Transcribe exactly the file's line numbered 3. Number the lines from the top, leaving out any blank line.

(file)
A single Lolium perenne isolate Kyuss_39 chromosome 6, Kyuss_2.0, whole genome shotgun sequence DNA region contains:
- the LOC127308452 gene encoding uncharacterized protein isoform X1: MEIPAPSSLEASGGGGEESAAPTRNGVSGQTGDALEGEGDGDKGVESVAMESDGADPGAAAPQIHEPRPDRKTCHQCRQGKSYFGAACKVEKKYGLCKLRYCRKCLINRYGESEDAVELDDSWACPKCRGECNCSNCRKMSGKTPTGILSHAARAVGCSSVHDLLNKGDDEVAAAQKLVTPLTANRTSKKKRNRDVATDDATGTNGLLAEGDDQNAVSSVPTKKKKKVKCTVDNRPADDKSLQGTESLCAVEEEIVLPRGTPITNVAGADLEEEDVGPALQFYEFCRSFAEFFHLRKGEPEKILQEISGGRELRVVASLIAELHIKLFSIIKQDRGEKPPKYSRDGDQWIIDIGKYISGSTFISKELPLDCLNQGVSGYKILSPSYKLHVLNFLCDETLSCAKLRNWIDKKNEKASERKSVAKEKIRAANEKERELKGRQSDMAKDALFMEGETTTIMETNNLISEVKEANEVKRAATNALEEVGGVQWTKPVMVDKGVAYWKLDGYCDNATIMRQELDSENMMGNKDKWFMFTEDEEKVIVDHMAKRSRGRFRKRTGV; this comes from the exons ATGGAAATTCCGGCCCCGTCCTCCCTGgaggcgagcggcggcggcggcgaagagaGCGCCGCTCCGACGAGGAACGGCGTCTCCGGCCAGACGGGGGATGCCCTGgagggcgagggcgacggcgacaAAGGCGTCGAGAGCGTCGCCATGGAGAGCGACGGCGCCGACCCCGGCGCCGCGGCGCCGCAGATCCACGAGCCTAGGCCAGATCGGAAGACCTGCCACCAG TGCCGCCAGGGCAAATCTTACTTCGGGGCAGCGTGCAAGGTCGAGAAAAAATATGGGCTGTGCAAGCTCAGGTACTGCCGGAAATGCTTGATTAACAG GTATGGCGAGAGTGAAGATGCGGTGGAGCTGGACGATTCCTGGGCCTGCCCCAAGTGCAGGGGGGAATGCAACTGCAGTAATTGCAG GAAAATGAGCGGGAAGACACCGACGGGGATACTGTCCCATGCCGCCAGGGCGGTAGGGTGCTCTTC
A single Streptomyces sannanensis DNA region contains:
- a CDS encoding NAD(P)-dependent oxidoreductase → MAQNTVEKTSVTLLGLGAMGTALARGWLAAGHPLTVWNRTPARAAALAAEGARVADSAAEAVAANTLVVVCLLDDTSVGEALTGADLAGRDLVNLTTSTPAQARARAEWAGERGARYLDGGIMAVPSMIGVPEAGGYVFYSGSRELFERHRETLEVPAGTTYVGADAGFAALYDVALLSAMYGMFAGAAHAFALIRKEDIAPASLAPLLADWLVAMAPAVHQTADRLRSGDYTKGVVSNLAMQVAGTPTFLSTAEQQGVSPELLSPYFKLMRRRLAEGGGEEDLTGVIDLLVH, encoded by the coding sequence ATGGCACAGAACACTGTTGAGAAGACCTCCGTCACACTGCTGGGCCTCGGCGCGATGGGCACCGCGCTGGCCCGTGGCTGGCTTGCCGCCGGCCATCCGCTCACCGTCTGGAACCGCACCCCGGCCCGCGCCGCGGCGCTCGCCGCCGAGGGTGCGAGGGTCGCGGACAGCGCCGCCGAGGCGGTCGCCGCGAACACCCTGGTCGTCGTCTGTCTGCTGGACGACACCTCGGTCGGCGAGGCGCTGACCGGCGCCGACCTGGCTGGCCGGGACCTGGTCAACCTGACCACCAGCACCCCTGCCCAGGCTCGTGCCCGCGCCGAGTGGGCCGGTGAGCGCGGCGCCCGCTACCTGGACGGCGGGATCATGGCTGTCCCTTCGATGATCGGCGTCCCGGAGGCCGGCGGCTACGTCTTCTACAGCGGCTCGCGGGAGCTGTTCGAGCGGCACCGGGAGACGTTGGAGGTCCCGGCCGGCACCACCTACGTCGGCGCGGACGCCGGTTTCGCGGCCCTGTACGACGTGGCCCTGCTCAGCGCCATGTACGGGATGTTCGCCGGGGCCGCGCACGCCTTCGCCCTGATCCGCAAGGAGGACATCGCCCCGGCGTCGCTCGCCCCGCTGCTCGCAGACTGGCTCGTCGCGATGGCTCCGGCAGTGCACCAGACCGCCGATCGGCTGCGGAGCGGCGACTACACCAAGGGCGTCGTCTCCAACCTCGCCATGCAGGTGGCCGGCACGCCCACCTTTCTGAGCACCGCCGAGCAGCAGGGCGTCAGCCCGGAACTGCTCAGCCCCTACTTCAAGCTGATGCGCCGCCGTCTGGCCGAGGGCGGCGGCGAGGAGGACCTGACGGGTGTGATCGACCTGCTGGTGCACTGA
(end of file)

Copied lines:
A single Streptomyces sannanensis DNA region contains: